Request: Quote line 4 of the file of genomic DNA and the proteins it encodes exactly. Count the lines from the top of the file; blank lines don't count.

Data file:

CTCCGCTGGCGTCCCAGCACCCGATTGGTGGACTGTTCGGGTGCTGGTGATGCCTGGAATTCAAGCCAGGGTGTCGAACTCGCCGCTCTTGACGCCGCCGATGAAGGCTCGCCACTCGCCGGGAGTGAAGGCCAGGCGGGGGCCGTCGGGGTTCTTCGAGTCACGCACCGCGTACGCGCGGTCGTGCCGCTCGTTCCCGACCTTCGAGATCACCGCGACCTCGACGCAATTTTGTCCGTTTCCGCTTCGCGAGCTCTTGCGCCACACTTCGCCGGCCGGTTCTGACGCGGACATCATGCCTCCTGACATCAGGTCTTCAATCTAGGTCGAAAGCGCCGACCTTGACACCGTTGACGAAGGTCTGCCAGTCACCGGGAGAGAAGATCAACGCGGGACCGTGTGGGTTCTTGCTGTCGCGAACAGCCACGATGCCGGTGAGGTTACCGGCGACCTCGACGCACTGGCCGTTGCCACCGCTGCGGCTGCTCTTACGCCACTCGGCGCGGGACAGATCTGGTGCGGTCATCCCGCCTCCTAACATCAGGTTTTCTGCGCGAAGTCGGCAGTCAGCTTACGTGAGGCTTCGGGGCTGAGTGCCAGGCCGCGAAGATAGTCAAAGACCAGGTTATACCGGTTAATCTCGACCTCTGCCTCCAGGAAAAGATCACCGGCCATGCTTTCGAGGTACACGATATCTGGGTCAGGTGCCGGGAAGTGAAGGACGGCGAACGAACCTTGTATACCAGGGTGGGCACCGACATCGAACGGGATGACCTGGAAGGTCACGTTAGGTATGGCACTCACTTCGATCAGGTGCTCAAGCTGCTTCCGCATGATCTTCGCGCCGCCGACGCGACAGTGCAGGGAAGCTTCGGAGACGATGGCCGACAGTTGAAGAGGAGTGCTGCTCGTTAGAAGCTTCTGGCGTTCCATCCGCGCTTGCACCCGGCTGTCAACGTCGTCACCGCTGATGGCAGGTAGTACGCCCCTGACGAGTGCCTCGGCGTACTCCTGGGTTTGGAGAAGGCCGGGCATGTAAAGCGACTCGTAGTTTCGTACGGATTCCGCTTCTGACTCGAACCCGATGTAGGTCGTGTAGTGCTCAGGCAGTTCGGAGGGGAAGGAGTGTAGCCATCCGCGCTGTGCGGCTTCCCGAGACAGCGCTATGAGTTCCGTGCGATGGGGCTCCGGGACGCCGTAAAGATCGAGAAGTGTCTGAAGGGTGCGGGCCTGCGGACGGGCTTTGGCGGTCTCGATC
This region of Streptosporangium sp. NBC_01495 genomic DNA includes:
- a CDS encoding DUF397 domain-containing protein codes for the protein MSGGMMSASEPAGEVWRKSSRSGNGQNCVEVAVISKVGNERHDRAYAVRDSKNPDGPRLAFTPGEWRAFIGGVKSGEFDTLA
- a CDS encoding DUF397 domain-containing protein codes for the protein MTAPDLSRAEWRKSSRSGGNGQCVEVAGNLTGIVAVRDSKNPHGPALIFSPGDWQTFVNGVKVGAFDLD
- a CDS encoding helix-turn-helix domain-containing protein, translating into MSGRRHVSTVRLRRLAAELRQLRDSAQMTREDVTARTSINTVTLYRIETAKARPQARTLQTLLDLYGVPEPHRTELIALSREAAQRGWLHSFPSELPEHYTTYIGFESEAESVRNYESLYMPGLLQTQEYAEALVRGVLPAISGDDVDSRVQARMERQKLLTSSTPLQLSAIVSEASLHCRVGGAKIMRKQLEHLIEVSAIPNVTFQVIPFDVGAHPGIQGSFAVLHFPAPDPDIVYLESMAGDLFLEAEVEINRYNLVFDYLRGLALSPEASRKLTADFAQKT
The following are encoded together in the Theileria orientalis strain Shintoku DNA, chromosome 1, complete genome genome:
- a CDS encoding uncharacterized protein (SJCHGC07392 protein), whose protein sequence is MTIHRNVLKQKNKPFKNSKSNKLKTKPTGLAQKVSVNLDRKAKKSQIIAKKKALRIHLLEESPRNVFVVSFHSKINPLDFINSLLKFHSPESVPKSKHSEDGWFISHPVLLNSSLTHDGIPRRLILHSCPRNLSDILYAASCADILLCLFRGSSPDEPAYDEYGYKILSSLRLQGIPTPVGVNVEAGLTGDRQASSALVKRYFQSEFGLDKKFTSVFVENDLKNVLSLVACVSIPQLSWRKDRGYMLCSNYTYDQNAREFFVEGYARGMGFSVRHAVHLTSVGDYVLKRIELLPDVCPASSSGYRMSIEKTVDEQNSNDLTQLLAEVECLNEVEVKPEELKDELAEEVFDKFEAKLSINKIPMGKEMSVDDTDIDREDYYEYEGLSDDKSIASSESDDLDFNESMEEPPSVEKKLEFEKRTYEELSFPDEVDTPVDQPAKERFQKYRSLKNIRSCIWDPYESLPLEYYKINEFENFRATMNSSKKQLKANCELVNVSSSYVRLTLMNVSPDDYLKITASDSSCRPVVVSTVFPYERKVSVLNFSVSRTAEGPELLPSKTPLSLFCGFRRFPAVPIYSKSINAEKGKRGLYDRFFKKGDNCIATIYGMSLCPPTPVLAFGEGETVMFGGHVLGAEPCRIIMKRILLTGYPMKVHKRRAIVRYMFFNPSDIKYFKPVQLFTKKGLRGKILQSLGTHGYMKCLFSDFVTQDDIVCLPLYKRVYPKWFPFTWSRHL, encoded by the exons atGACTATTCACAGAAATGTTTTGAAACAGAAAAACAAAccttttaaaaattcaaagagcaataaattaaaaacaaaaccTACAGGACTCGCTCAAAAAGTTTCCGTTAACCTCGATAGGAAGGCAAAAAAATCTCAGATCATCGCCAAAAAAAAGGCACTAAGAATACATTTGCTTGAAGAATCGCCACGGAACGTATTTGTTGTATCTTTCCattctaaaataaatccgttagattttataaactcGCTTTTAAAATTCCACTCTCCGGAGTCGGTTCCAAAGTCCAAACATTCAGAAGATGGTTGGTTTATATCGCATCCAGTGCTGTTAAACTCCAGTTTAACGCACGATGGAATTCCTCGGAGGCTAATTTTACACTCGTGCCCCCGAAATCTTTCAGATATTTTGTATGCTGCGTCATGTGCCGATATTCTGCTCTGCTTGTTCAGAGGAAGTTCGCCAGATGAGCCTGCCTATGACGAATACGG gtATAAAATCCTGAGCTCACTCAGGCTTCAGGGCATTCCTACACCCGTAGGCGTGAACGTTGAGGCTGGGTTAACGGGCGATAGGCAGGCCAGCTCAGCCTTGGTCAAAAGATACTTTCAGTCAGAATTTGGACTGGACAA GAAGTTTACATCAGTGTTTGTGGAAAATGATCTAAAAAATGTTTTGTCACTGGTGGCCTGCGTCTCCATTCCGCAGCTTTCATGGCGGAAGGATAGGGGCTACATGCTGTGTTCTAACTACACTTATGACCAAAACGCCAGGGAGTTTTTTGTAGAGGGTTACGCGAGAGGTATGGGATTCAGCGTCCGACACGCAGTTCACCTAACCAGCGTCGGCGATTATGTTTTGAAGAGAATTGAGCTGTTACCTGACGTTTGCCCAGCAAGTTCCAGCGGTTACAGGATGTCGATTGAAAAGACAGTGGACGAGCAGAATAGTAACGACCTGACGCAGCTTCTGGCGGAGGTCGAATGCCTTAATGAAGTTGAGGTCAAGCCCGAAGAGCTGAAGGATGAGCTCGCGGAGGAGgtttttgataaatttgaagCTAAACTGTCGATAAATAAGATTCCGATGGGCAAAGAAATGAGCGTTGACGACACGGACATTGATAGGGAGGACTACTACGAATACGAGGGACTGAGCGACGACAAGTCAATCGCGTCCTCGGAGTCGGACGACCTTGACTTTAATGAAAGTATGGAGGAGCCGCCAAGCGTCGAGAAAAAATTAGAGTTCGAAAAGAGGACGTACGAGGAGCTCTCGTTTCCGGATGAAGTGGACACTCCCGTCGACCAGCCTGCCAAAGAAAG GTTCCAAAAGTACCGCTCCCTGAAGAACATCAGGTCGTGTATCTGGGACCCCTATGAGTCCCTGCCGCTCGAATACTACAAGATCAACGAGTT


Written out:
- a CDS encoding DUF397 domain-containing protein codes for the protein MTAPDLSRAEWRKSSRSGGNGQCVEVAGNLTGIVAVRDSKNPHGPALIFSPGDWQTFVNGVKVGAFDLD